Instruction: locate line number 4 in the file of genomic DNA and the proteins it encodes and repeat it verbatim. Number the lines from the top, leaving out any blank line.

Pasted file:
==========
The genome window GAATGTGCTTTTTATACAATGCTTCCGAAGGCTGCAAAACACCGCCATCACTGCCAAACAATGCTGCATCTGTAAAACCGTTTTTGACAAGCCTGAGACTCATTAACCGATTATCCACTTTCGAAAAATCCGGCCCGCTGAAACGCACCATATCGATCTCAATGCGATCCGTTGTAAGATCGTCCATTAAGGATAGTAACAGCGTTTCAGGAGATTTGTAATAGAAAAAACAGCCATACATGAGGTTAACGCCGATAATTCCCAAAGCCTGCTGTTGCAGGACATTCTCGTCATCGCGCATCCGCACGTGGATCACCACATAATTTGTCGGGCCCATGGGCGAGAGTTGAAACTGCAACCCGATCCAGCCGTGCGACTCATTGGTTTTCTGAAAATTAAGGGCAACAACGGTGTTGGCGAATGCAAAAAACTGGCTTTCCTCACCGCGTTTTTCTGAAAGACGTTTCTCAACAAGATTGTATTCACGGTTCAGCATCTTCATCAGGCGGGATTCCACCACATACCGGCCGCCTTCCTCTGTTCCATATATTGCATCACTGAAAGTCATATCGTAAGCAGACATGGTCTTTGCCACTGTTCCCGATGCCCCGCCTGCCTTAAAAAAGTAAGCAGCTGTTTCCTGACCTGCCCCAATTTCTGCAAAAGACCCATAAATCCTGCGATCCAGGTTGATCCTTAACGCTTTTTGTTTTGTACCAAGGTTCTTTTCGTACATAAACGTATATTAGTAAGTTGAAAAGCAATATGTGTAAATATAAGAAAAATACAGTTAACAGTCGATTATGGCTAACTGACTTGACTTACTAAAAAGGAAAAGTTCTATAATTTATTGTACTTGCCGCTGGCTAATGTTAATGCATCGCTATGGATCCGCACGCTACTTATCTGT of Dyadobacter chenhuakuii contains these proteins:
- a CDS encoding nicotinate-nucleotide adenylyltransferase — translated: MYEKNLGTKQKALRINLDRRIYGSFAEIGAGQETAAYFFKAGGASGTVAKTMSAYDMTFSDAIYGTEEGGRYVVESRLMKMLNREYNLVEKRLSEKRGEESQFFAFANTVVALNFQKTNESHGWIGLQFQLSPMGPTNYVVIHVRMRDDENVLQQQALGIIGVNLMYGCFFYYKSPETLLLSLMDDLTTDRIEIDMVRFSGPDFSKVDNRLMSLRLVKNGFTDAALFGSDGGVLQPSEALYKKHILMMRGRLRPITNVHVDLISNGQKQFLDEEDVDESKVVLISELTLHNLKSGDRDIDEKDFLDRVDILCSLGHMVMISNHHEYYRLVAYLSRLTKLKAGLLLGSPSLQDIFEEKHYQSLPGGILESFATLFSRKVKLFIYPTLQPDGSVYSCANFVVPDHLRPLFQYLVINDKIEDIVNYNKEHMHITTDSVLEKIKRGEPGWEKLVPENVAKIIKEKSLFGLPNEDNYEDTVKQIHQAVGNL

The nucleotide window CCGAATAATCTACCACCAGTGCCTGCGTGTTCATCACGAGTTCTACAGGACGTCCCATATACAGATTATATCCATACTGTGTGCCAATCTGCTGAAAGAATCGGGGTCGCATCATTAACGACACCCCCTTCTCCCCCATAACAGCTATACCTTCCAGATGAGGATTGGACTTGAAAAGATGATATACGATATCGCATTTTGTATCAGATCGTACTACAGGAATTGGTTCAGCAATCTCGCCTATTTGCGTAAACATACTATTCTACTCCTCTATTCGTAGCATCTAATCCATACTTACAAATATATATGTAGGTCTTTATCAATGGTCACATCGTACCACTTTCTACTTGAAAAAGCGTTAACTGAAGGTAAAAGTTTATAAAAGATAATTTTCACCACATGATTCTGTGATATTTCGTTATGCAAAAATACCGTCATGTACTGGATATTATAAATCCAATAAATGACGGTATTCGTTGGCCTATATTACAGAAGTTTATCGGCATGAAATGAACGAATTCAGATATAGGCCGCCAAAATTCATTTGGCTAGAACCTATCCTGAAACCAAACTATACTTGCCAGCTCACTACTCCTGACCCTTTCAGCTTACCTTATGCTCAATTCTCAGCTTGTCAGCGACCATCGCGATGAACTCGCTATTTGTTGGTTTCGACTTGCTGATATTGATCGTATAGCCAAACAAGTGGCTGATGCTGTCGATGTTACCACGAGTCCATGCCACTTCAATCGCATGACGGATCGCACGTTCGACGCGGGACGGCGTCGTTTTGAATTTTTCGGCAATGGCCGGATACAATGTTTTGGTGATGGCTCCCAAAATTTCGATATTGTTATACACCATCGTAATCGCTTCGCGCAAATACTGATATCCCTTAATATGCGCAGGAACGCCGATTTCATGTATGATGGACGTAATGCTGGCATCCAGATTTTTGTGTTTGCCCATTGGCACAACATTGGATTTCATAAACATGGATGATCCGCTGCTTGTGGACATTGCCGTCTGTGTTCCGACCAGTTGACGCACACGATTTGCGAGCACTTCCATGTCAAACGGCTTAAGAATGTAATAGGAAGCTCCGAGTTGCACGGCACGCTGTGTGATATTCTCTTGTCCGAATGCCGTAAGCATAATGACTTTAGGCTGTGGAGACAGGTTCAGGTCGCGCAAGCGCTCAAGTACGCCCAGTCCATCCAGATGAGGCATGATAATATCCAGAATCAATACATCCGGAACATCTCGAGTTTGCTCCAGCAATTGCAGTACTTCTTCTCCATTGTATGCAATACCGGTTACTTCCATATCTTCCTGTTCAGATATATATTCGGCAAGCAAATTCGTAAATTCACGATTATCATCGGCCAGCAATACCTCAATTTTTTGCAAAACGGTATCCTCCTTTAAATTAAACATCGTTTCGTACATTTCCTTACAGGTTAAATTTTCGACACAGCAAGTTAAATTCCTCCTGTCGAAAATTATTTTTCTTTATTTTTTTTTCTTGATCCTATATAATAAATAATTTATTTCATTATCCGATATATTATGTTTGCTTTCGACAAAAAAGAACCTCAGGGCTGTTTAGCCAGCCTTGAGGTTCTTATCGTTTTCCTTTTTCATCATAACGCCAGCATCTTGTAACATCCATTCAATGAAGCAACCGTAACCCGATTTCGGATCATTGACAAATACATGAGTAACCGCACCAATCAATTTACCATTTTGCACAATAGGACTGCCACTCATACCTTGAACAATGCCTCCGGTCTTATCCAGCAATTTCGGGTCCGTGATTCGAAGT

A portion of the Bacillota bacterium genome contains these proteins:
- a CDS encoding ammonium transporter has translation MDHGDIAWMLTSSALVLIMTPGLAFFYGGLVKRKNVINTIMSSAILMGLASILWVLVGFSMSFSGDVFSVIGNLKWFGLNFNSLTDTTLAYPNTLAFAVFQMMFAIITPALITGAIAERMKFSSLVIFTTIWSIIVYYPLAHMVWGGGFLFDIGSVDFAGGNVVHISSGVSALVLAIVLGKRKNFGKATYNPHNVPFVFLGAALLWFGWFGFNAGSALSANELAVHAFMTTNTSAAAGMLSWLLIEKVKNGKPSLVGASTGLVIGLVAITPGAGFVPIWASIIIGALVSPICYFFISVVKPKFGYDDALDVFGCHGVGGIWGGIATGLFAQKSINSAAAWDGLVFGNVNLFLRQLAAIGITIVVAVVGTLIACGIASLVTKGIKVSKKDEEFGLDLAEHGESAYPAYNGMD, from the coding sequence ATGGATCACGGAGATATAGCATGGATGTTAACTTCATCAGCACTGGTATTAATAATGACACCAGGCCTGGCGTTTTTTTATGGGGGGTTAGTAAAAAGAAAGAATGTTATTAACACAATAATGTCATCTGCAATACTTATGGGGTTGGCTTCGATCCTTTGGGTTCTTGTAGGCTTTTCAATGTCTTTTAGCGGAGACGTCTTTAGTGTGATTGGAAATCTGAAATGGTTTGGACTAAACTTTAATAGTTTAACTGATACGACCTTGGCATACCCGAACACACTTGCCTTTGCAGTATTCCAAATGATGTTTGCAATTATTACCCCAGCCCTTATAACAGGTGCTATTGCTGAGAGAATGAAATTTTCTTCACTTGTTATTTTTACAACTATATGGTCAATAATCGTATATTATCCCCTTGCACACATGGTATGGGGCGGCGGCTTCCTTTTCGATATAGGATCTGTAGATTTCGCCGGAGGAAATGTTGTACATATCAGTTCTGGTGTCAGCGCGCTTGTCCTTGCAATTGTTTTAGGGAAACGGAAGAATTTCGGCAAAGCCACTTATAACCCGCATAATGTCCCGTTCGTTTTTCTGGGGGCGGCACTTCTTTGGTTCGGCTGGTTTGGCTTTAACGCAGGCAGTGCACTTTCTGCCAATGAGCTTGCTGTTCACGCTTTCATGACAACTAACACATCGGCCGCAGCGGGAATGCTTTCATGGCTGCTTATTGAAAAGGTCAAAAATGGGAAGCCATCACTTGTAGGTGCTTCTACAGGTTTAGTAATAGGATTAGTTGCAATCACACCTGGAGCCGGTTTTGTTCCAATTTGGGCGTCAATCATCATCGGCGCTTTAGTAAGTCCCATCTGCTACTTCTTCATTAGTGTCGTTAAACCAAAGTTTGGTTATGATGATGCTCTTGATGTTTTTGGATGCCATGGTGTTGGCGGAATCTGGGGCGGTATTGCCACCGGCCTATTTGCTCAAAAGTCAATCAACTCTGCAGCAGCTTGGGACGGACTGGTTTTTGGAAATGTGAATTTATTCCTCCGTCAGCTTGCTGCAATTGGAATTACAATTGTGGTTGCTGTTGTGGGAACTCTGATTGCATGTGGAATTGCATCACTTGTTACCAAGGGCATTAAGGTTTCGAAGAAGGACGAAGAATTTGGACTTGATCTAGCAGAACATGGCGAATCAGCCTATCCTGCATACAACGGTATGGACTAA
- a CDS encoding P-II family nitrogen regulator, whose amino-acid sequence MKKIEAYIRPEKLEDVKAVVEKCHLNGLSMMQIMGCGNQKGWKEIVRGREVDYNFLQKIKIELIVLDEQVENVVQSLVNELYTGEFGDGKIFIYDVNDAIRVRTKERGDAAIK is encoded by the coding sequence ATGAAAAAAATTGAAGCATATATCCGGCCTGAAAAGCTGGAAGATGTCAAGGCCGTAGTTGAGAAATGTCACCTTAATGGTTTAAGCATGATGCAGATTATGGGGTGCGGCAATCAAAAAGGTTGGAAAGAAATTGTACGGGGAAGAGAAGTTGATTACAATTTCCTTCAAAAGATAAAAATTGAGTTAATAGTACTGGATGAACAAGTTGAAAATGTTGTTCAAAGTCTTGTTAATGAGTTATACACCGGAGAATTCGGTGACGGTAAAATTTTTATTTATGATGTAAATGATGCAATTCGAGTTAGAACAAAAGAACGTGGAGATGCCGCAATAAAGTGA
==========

A portion of the Bacillota bacterium genome contains these proteins: